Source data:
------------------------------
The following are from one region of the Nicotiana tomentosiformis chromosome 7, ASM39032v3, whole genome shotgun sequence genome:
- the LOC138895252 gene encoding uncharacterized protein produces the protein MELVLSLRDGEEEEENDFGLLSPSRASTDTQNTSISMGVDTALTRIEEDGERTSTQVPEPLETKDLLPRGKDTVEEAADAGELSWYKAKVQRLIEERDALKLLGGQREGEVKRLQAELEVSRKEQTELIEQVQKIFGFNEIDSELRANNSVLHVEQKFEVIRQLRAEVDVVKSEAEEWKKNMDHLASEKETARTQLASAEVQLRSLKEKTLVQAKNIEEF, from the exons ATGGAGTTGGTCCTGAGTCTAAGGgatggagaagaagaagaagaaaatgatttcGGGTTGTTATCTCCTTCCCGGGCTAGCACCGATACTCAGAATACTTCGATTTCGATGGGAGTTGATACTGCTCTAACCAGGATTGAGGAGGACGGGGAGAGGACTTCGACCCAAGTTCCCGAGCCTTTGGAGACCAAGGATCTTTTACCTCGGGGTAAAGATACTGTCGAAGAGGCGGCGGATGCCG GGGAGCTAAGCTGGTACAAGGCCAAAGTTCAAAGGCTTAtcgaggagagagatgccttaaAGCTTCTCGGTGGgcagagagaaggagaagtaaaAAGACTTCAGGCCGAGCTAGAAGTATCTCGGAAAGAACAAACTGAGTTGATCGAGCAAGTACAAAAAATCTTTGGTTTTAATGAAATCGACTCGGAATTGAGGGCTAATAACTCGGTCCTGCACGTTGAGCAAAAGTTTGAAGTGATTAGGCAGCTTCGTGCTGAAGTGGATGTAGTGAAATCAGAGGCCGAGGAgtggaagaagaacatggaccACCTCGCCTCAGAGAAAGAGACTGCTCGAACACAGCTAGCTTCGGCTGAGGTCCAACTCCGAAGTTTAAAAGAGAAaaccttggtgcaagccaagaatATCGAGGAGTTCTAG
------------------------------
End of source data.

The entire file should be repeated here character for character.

The following are from one region of the Nicotiana tomentosiformis chromosome 7, ASM39032v3, whole genome shotgun sequence genome:
- the LOC138895252 gene encoding uncharacterized protein produces the protein MELVLSLRDGEEEEENDFGLLSPSRASTDTQNTSISMGVDTALTRIEEDGERTSTQVPEPLETKDLLPRGKDTVEEAADAGELSWYKAKVQRLIEERDALKLLGGQREGEVKRLQAELEVSRKEQTELIEQVQKIFGFNEIDSELRANNSVLHVEQKFEVIRQLRAEVDVVKSEAEEWKKNMDHLASEKETARTQLASAEVQLRSLKEKTLVQAKNIEEF, from the exons ATGGAGTTGGTCCTGAGTCTAAGGgatggagaagaagaagaagaaaatgatttcGGGTTGTTATCTCCTTCCCGGGCTAGCACCGATACTCAGAATACTTCGATTTCGATGGGAGTTGATACTGCTCTAACCAGGATTGAGGAGGACGGGGAGAGGACTTCGACCCAAGTTCCCGAGCCTTTGGAGACCAAGGATCTTTTACCTCGGGGTAAAGATACTGTCGAAGAGGCGGCGGATGCCG GGGAGCTAAGCTGGTACAAGGCCAAAGTTCAAAGGCTTAtcgaggagagagatgccttaaAGCTTCTCGGTGGgcagagagaaggagaagtaaaAAGACTTCAGGCCGAGCTAGAAGTATCTCGGAAAGAACAAACTGAGTTGATCGAGCAAGTACAAAAAATCTTTGGTTTTAATGAAATCGACTCGGAATTGAGGGCTAATAACTCGGTCCTGCACGTTGAGCAAAAGTTTGAAGTGATTAGGCAGCTTCGTGCTGAAGTGGATGTAGTGAAATCAGAGGCCGAGGAgtggaagaagaacatggaccACCTCGCCTCAGAGAAAGAGACTGCTCGAACACAGCTAGCTTCGGCTGAGGTCCAACTCCGAAGTTTAAAAGAGAAaaccttggtgcaagccaagaatATCGAGGAGTTCTAG